As a result of some high-profile outages and the growing interest in running critical services in a public cloud, the reliability — and transparency — of public cloud services has come under scrutiny.
Cloud services are designed to operate with low failure rates. Large (at-scale) cloud and IT service providers, such as Amazon Web Services, Microsoft Azure and Google Cloud, incorporate layers of software and middleware, balance capacity across systems, networks and data centers, and reroute workloads and traffic away from failures and troubled sites.
On the whole, these architectures provide high levels of service availability at scale. Despite this, no architecture is fail-safe and many failures have been recorded that can be attributed to the difficulties of managing such complex, at-scale software, data and networks.
Our recent resiliency survey of data center and IT managers shows that enterprise managers are reasonably concerned about the resiliency of public cloud services (see Figure 1). Only one in seven (14%) respondents say public cloud services are resilient enough to run all their workloads. The same proportion say the cloud is not resilient enough to run any of their workloads; and 32% say the cloud is only resilient enough to run some of their workloads. The increase in the number of “don’t know” responses since our 2021 survey also shows that confidence in the resiliency of the cloud has become shrouded in some uncertainty and skepticism.
Concerns over cloud resiliency may be partly due to several recent outages being attributed to third-party service providers. In our resiliency survey, 39% of organizations suffered an outage that was caused by a problem with a third-party supplier.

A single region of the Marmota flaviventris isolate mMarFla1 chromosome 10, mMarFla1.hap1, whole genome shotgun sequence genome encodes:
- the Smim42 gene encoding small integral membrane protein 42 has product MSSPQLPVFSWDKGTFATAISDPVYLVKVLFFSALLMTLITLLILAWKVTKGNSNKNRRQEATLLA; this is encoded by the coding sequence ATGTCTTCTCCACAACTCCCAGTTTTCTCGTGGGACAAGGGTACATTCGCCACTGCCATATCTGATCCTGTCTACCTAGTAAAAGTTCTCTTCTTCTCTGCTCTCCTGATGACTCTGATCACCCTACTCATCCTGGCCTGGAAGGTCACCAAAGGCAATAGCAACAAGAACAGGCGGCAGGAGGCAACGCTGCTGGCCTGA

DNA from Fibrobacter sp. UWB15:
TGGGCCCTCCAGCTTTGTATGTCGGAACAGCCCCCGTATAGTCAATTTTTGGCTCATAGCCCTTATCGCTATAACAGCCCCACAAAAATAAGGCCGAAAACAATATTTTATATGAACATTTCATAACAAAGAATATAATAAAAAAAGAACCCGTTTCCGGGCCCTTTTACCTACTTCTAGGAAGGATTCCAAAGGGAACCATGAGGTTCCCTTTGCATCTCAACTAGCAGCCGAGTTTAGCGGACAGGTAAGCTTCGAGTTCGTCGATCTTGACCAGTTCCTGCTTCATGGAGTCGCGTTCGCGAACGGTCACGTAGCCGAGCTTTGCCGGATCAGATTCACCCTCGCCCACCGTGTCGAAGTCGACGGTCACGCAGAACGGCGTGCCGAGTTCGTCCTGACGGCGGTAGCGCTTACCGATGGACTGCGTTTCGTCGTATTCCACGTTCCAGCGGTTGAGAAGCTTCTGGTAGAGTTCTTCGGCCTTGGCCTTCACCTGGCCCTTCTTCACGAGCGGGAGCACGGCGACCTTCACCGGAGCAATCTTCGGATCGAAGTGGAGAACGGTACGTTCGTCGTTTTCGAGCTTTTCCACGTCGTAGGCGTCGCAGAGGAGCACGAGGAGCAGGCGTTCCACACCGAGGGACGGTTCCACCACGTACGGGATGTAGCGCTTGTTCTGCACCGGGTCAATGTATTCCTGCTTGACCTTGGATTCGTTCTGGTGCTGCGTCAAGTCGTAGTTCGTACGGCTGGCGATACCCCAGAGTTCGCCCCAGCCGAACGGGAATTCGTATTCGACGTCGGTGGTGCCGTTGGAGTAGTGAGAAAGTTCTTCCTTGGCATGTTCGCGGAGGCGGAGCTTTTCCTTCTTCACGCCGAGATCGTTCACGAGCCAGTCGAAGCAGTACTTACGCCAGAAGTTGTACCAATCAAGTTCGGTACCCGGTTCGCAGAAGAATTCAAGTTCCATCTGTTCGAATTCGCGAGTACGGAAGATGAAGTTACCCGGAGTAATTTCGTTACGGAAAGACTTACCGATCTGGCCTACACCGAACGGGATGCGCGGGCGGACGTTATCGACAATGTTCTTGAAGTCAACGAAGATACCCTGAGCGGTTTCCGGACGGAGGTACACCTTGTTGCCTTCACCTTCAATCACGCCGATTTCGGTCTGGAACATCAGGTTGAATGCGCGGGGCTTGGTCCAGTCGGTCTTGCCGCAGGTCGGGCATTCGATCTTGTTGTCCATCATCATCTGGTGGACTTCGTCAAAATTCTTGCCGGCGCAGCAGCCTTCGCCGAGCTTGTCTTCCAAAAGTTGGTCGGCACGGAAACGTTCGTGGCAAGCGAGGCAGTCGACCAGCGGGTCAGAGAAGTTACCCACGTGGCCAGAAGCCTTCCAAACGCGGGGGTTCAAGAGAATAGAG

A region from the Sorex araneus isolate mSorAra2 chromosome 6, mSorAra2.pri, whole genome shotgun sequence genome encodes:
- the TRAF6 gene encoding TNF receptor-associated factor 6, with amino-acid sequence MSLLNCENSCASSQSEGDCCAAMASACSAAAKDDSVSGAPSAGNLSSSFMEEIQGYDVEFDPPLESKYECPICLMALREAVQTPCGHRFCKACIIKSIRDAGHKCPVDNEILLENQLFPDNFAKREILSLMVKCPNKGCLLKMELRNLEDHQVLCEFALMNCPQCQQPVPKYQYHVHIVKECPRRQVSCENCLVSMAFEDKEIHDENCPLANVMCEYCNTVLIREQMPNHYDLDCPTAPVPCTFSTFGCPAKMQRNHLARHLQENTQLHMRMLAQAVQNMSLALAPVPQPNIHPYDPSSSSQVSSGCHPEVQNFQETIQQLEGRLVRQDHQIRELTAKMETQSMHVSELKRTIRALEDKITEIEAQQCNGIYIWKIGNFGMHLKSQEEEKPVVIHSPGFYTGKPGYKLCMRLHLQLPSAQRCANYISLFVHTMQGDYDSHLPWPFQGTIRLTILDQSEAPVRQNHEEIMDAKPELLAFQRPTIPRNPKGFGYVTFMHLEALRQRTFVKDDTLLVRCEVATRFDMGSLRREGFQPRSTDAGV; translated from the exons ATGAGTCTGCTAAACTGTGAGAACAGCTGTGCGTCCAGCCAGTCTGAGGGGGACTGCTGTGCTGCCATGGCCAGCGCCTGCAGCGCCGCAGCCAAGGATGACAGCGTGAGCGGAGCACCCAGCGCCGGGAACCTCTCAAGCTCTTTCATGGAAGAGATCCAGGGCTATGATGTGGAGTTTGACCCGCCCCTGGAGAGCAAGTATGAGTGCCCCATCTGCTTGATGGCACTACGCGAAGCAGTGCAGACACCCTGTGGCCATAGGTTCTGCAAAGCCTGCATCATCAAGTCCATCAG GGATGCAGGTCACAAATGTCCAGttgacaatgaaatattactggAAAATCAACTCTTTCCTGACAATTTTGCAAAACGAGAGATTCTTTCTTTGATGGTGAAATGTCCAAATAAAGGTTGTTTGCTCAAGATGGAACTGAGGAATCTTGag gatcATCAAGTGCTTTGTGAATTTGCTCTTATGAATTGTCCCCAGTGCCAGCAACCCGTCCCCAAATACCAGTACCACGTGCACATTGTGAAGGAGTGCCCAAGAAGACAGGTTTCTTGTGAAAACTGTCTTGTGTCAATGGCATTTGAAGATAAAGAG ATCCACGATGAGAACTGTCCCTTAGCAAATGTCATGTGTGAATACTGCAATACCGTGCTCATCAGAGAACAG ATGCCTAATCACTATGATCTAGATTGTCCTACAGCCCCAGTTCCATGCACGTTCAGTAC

As more workloads are outsourced to external providers, the more these operators account for high profile, public outages. Over a five-year period, third-party, commercial operators of IT and / or data centers (cloud, hosting, colocation, digital services, telecommunications, etc.) combined accounted for almost 63% of all public outages since 2016, when Uptime Institute started tracking them. This percentage has crept up year-by-year: in 2021 the combined proportion of outages caused by these commercial operators was 70%.
When third-party IT and data center service providers do have an outage, customers are affected immediately. These customers may seek compensation — and a full explanation. Many regulators and enterprises now want increased visibility, accountability and improved service level agreements — especially for cloud providers.
Watch our 2022 Outage Report Webinar for more research on the causes, frequency and costs of digital infrastructure outages. The complete 2022 Annual Outage Analysis report is available exclusively to Uptime Institute members.